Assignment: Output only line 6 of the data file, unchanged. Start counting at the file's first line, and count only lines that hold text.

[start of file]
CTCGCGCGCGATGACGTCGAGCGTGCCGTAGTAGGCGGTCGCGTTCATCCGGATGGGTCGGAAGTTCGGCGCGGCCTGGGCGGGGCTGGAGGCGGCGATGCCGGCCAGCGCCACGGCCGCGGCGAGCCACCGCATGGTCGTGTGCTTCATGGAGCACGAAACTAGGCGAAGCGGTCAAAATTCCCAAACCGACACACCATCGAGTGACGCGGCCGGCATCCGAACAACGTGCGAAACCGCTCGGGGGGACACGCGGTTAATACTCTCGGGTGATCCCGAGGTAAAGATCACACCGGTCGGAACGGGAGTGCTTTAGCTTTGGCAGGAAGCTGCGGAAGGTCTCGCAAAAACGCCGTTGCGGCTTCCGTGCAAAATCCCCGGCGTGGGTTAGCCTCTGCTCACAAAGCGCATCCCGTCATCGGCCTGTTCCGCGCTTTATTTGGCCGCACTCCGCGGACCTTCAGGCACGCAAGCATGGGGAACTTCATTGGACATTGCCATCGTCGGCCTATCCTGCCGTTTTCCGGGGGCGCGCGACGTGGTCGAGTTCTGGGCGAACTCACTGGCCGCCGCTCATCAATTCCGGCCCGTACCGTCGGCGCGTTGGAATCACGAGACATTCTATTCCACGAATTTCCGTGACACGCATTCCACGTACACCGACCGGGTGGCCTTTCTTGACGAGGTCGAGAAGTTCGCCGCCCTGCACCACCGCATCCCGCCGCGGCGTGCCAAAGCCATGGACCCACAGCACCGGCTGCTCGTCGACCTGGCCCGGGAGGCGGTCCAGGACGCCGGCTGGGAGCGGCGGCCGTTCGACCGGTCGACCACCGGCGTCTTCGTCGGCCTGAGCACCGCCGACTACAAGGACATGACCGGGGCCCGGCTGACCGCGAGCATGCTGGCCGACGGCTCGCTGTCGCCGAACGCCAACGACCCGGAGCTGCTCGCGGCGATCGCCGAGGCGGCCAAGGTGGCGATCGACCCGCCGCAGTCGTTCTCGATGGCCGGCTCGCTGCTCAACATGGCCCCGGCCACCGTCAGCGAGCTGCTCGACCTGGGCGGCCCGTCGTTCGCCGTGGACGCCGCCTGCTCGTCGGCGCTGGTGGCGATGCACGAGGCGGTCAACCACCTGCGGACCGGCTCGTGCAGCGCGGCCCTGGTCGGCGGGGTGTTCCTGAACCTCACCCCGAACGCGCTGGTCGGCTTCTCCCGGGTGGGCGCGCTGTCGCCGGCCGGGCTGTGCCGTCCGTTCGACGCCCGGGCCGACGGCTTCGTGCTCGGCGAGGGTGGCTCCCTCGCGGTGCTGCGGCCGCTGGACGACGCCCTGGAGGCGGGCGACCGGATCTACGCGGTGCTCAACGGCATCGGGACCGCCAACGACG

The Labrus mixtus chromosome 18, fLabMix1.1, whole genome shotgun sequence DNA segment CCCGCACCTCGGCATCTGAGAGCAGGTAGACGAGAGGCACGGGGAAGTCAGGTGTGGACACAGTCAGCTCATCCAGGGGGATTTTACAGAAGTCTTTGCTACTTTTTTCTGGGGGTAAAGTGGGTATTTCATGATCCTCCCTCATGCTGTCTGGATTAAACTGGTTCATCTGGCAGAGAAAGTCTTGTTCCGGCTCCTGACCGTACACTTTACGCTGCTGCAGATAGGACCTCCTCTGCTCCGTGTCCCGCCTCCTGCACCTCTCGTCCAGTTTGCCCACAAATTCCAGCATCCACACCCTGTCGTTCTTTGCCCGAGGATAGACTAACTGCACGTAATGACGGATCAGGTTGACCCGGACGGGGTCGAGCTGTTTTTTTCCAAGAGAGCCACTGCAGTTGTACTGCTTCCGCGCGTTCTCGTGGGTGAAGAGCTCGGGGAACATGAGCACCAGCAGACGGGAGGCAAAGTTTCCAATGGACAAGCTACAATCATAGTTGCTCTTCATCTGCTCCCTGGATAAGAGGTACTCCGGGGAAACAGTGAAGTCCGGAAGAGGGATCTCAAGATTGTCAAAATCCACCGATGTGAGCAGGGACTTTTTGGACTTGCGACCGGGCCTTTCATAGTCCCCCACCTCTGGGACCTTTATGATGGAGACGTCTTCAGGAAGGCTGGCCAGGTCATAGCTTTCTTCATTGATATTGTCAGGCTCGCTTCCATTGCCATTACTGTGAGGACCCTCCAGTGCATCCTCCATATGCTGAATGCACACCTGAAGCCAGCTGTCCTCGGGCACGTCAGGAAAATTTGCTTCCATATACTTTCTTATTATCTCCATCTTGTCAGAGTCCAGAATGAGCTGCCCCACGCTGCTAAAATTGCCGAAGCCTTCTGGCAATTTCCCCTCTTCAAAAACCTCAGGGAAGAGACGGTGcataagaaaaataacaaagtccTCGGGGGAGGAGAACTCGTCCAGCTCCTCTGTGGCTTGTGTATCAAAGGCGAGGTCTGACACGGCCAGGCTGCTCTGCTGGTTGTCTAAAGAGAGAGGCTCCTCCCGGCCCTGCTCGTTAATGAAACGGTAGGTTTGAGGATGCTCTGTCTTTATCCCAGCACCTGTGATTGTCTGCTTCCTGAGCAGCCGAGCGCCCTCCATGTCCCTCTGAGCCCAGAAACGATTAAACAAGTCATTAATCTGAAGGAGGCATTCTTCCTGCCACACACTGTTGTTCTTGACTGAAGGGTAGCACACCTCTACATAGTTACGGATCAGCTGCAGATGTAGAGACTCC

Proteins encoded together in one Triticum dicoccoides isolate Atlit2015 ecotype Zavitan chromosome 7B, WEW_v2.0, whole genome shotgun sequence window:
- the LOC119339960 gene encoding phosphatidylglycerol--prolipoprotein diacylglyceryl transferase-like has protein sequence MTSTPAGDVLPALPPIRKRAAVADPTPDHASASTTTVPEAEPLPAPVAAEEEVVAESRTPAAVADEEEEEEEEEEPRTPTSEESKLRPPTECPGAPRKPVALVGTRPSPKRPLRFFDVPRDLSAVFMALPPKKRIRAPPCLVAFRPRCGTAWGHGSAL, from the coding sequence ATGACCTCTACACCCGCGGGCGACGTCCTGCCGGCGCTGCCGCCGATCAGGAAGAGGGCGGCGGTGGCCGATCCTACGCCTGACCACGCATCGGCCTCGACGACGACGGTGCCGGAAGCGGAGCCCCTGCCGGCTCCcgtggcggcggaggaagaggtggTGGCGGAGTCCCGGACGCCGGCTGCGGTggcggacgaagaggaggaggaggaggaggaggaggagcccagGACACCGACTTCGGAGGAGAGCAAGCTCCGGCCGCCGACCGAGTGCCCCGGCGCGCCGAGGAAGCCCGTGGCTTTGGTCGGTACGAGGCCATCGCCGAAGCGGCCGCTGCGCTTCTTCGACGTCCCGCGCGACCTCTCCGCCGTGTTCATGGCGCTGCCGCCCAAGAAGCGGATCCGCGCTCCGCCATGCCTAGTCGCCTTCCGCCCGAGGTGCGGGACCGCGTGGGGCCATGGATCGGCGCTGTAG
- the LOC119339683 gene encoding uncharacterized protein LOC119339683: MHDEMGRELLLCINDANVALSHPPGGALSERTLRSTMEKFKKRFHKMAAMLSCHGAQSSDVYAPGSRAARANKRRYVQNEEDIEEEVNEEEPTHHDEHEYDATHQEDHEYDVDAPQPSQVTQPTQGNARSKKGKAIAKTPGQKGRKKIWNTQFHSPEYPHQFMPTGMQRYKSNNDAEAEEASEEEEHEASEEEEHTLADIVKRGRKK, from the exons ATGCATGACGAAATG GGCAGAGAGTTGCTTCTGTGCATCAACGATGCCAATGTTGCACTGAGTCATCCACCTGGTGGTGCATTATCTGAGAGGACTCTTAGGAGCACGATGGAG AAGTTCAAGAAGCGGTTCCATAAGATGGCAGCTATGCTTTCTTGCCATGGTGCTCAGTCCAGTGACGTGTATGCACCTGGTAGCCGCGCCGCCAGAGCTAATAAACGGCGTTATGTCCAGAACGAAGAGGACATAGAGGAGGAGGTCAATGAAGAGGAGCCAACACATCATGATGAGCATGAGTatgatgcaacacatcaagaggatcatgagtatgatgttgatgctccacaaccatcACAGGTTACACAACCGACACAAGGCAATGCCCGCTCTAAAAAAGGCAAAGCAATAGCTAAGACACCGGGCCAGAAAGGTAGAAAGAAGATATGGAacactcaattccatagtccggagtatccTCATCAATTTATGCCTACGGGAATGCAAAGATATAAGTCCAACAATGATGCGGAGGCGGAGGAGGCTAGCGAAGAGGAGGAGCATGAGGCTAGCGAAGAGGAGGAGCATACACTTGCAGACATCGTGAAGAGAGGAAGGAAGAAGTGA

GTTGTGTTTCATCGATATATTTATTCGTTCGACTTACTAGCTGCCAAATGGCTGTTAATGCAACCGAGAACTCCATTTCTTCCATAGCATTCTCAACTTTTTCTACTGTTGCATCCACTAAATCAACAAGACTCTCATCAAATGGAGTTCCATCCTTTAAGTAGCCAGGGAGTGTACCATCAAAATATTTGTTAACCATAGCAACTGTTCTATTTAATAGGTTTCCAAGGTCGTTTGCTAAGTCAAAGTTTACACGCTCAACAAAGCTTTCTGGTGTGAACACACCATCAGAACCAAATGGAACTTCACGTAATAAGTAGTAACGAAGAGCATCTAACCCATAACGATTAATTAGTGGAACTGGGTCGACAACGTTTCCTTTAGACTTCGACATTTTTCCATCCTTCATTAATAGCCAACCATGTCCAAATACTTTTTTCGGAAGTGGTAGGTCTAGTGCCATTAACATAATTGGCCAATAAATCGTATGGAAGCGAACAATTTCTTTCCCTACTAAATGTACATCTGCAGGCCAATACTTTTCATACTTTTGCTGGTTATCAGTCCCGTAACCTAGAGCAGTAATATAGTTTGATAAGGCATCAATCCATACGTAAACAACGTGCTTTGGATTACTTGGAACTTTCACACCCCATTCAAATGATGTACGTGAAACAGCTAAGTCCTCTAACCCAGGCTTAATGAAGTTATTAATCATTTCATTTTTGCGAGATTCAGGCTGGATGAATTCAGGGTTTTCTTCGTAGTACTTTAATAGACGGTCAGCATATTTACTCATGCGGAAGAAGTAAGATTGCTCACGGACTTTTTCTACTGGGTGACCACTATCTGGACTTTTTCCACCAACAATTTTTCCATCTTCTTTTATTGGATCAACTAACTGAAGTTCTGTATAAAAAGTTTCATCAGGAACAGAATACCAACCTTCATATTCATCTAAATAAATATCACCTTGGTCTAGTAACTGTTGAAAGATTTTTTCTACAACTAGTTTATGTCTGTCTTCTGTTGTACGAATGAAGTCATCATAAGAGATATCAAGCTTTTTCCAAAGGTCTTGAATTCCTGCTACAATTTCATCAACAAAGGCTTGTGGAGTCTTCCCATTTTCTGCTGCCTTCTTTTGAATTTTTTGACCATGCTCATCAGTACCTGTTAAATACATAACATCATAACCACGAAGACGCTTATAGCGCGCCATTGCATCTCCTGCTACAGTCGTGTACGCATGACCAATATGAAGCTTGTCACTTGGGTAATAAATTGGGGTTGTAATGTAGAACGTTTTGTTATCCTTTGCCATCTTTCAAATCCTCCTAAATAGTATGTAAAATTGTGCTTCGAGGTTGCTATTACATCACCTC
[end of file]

GTTGTGTTTCATCGATATATTTATTCGTTCGACTTACTAGCTGCCAAATGGCTGTTAATGCAACCGAGAACTCCATTTCTTCCATAGCATTCTCAACTTTTTCTACTGTTGCATCCACTAAATCAACAAGACTCTCATCAAATGGAGTTCCATCCTTTAAGTAGCCAGGGAGTGTACCATCAAAATATTTGTTAACCATAGCAACTGTTCTATTTAATAGGTTTCCAAGGTCGTTTGCTAAGTCAAAGTTTACACGCTCAACAAAGCTTTCTGGTGTGAACACACCATCAGAACCAAATGGAACTTCACGTAATAAGTAGTAACGAAGAGCATCTAACCCATAACGATTAATTAGTGGAACTGGGTCGACAACGTTTCCTTTAGACTTCGACATTTTTCCATCCTTCATTAATAGCCAACCATGTCCAAATACTTTTTTCGGAAGTGGTAGGTCTAGTGCCATTAACATAATTGGCCAATAAATCGTATGGAAGCGAACAATTTCTTTCCCTACTAAATGTACATCTGCAGGCCAATACTTTTCATACTTTTGCTGGTTATCAGTCCCGTAACCTAGAGCAGTAATATAGTTTGATAAGGCATCAATCCATACGTAAACAACGTGCTTTGGATTACTTGGAACTTTCACACCCCATTCAAATGATGTACGTGAAACAGCTAAGTCCTCTAACCCAGGCTTAATGAAGTTATTAATCATTTCATTTTTGCGAGATTCAGGCTGGATGAATTCAGGGTTTTCTTCGTAGTACTTTAATAGACGGTCAGCATATTTACTCATGCGGAAGAAGTAAGATTGCTCACGGACTTTTTCTACTGGGTGACCACTATCTGGACTTTTTCCACCAACAATTTTTCCATCTTCTTTTATTGGATCAACTAACTGAAGTTCTGTATAAAAAGTTTCATCAGGAACAGAATACCAACCTTCATATTCATCTAAATAAATATCACCTTGGTCTAGTAACTGTTGAAAGATTTTTTCTACAACTAGTTTATGTCTGTCTTCTGTTGTACGAATGAAGTCATCATAAGAGATATCAAGCTTTTTCCAAAGGTCTTGAATTCCTGCTACAATTTCATCAACAAAGGCTTGTGGAGTCTTCCCATTTTCTGCTGCCTTCTTTTGAATTTTTTGACCATGCTCATCAGTACCTGTTAAATACATAACATCATAACCACGAAGACGCTTATAGCGCGCCATTGCATCTCCTGCTACAGTCGTGTACGCATGACCAATATGAAGCTTGTCACTTGGGTAATAAATTGGGGTTGTAATGTAGAACGTTTTGTTATCCTTTGCCATCTTTCAAATCCTCCTAAATAGTATGTAAAATTGTGCTTCGAGGTTGCTATTACATCACCTC